Write a Killer First Line

by Karen Finneyfrock

When I’m not writing young adult fiction, (my debut novel, The Sweet Revenge of Celia Door, came out on Viking Children’s Books in 2013), I’m teaching creative writing through Writers in the Schools.

For the past four years, I’ve spent two weeks teaching in Port Townsend, Washington at the K-8 school, Blue Heron. For three of those years, I’ve been with the same group of elementary ages students as they passed third, fourth and fifth grade. This lesson about first lines was adapted for the fifth grade group.

Whether the focus is on fiction, memoir or personal narrative, the same lesson applies to all three: you’ve got to have a killer first line!

I start by showing the students some classics.

“All children, except one, grow up.”
         Peter Pan by J. M. Barrie

“See how those six words pique your interest?” I say to students. “What are you curious about already?”

“’Christmas won’t be Christmas without any presents,’ grumbled Jo, lying on the rug.”
         Little Women by Louisa May Alcott

“Who’s Jo?” I ask after showing the kids this one. We usually agree that Jo might be pretty important to the story, since she is mentioned by name in the first line. Here’s an example of a first line that doesn’t concentrate so much on character, but gives us an immediate jolt of action and setting.

“For many days we had been tempest-tossed.”
         The Swiss Family Robinson by Johann Wyss

From these examples, I like to move to a longer opening line with more detail and complexity.

“Once on a dark winter’s day, when the yellow fog hung so thick and heavy in the streets of London that the lamps were lighted and the shop windows blazed with gas as they do at night, an odd-looking little girl sat in a cab with her father and was driven rather slowly through the big thoroughfares.”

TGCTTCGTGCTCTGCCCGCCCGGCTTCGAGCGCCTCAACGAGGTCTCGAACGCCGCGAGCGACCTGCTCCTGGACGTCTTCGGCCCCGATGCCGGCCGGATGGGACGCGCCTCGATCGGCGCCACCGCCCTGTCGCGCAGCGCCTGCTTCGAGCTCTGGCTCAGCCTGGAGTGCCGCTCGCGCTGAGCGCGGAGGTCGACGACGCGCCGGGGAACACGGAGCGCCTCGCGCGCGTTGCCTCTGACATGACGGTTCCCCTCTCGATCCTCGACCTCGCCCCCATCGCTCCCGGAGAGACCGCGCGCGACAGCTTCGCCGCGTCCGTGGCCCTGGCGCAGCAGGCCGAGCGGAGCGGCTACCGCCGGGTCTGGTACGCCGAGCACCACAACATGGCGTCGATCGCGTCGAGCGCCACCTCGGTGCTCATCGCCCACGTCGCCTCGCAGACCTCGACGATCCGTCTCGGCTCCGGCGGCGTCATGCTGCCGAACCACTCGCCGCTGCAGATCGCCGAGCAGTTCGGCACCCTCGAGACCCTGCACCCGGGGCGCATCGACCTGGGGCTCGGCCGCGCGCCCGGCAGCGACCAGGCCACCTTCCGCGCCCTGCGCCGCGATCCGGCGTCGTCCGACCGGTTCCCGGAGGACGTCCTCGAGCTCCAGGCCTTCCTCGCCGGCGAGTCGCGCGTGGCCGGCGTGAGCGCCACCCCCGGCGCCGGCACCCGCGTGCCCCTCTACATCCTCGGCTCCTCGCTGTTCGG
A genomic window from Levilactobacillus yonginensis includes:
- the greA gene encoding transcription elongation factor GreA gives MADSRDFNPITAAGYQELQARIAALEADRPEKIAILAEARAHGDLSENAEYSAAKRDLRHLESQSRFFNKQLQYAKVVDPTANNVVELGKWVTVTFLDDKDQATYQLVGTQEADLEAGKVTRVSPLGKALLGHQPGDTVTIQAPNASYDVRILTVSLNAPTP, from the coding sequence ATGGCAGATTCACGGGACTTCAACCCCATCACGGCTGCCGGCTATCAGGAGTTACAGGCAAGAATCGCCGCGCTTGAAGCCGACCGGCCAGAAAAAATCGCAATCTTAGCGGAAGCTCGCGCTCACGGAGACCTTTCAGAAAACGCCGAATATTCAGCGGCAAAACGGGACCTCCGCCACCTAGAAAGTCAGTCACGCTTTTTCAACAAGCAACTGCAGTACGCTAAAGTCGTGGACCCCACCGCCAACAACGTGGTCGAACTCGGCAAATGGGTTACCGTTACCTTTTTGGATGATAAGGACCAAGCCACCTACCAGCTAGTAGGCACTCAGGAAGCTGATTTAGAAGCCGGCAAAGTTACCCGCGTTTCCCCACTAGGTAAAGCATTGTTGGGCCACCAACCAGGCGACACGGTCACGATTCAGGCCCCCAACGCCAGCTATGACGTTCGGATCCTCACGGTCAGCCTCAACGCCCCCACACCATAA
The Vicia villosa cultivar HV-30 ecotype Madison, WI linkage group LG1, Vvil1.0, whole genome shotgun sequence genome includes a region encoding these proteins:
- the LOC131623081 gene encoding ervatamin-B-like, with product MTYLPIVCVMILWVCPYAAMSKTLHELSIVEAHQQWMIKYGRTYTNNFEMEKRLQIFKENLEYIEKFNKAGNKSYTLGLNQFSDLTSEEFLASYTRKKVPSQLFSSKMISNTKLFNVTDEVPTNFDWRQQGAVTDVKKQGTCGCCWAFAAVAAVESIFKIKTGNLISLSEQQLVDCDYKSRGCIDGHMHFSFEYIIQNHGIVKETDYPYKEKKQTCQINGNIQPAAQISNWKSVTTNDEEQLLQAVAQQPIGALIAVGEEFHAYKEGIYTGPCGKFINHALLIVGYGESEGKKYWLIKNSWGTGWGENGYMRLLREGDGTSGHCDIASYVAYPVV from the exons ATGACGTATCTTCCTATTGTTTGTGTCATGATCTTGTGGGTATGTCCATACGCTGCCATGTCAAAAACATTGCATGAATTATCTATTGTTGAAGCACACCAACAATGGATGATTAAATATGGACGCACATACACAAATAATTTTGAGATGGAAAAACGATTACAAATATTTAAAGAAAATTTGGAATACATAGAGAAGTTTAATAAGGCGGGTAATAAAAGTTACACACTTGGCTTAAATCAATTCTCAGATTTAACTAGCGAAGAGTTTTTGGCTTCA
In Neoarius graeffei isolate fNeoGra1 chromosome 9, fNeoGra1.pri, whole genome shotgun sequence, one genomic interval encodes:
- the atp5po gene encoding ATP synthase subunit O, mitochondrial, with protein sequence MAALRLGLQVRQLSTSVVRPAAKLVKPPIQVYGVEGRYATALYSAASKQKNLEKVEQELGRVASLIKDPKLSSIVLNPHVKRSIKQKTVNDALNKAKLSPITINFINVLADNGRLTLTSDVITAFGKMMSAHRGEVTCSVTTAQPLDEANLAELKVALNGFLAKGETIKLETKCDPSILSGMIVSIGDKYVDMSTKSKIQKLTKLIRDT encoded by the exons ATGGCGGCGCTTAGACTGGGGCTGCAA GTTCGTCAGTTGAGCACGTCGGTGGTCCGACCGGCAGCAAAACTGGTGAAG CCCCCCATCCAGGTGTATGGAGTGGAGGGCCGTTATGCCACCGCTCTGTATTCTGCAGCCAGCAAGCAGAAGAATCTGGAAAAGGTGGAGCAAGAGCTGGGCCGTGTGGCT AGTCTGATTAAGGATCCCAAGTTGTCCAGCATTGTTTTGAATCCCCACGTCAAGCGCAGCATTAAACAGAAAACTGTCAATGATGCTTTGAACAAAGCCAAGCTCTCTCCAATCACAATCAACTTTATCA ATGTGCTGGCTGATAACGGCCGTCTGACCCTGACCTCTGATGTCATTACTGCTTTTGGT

A Little Princess by Frances Hodgson Burnett

This line has a healthy dose of setting, character and mood. The detail that seems to indicate the focal point in this line is the phrase, “odd-looking.” It’s tough not to find yourself curious about this little girl. A good opening line often provides some hint as to the nature of the story. Will it be a character-driven story? How important is the setting? What is the mood of the story: dark and mysterious or sweet and whimsical? When it comes to contemporary titles, appropriate for older readers, I was hooked as a reader after just the first line of Weetzie Bat.

“The reason Weetzie Bat hated high school was because no one understood.”
         Weetzie Bat by Francesca Lia Block

A great opening line should plant a question in the reader’s mind. “Why is this character named Weetzie Bat?” I wonder. “Is she really a bat?” My students ask. How can you stop reading a book with a question like that already taking root? Here’s a less dramatic beginning to a well-written book.

“It’s the first morning of high school. I have seven new notebooks, a skirt I hate, and a stomachache.”
         Speak by Laurie Halse Anderson

I think this first line gives us a taste of the narrator’s voice, which is arguably the most important aspect of Speak, a novel about a girl losing and regaining her voice due to trauma. Another contemporary title with a strong narrator, and one that can shock and delight school children is this one.

“We went to the moon to have fun, but the moon turned out to completely suck.”
         Feed by M.T. Anderson

When teaching about opening lines in young adult novels, I find myself surprised and inspired by how much authors are able to do with those first impressions. It was important to me in the writing of my YA novel, whose opening lines are these:

“At fourteen I turned Dark. Now I’m Celia the Dark.”
         The Sweet Revenge of Celia Door by Karen Finneyfrock

A fun thing to do with students after you’ve read through all the first lines is to take a poll and find out which book the class is most interested in reading. My all-time favorite opening line?

“Where’s Papa going with that ax?” said Fern to her mother as they were setting the table for breakfast.
         Charlotte’s Web by E.B. White



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